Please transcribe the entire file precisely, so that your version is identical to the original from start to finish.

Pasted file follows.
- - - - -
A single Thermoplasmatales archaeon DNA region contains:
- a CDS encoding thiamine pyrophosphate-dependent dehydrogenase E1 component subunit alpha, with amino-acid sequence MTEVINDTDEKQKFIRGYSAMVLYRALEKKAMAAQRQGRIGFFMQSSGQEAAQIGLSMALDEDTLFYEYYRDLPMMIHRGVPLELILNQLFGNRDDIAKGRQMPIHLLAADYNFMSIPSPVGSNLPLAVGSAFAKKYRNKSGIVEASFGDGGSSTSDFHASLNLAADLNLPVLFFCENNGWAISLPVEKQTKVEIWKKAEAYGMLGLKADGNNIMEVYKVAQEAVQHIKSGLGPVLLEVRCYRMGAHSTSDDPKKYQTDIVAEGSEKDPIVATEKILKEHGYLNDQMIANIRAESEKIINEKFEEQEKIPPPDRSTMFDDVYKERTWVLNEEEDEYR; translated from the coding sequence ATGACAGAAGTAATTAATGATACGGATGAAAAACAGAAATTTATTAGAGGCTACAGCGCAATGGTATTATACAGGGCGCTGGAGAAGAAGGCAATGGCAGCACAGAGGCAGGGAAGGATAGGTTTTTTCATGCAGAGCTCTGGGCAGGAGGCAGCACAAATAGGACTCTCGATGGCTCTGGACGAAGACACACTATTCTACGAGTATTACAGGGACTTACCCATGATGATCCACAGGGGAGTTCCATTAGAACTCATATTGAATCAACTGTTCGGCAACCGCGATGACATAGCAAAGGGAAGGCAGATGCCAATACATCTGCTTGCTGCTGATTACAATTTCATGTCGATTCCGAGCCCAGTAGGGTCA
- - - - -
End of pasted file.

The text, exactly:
A single Thermoplasmatales archaeon DNA region contains:
- a CDS encoding thiamine pyrophosphate-dependent dehydrogenase E1 component subunit alpha, with amino-acid sequence MTEVINDTDEKQKFIRGYSAMVLYRALEKKAMAAQRQGRIGFFMQSSGQEAAQIGLSMALDEDTLFYEYYRDLPMMIHRGVPLELILNQLFGNRDDIAKGRQMPIHLLAADYNFMSIPSPVGSNLPLAVGSAFAKKYRNKSGIVEASFGDGGSSTSDFHASLNLAADLNLPVLFFCENNGWAISLPVEKQTKVEIWKKAEAYGMLGLKADGNNIMEVYKVAQEAVQHIKSGLGPVLLEVRCYRMGAHSTSDDPKKYQTDIVAEGSEKDPIVATEKILKEHGYLNDQMIANIRAESEKIINEKFEEQEKIPPPDRSTMFDDVYKERTWVLNEEEDEYR; translated from the coding sequence ATGACAGAAGTAATTAATGATACGGATGAAAAACAGAAATTTATTAGAGGCTACAGCGCAATGGTATTATACAGGGCGCTGGAGAAGAAGGCAATGGCAGCACAGAGGCAGGGAAGGATAGGTTTTTTCATGCAGAGCTCTGGGCAGGAGGCAGCACAAATAGGACTCTCGATGGCTCTGGACGAAGACACACTATTCTACGAGTATTACAGGGACTTACCCATGATGATCCACAGGGGAGTTCCATTAGAACTCATATTGAATCAACTGTTCGGCAACCGCGATGACATAGCAAAGGGAAGGCAGATGCCAATACATCTGCTTGCTGCTGATTACAATTTCATGTCGATTCCGAGCCCAGTAGGGTCA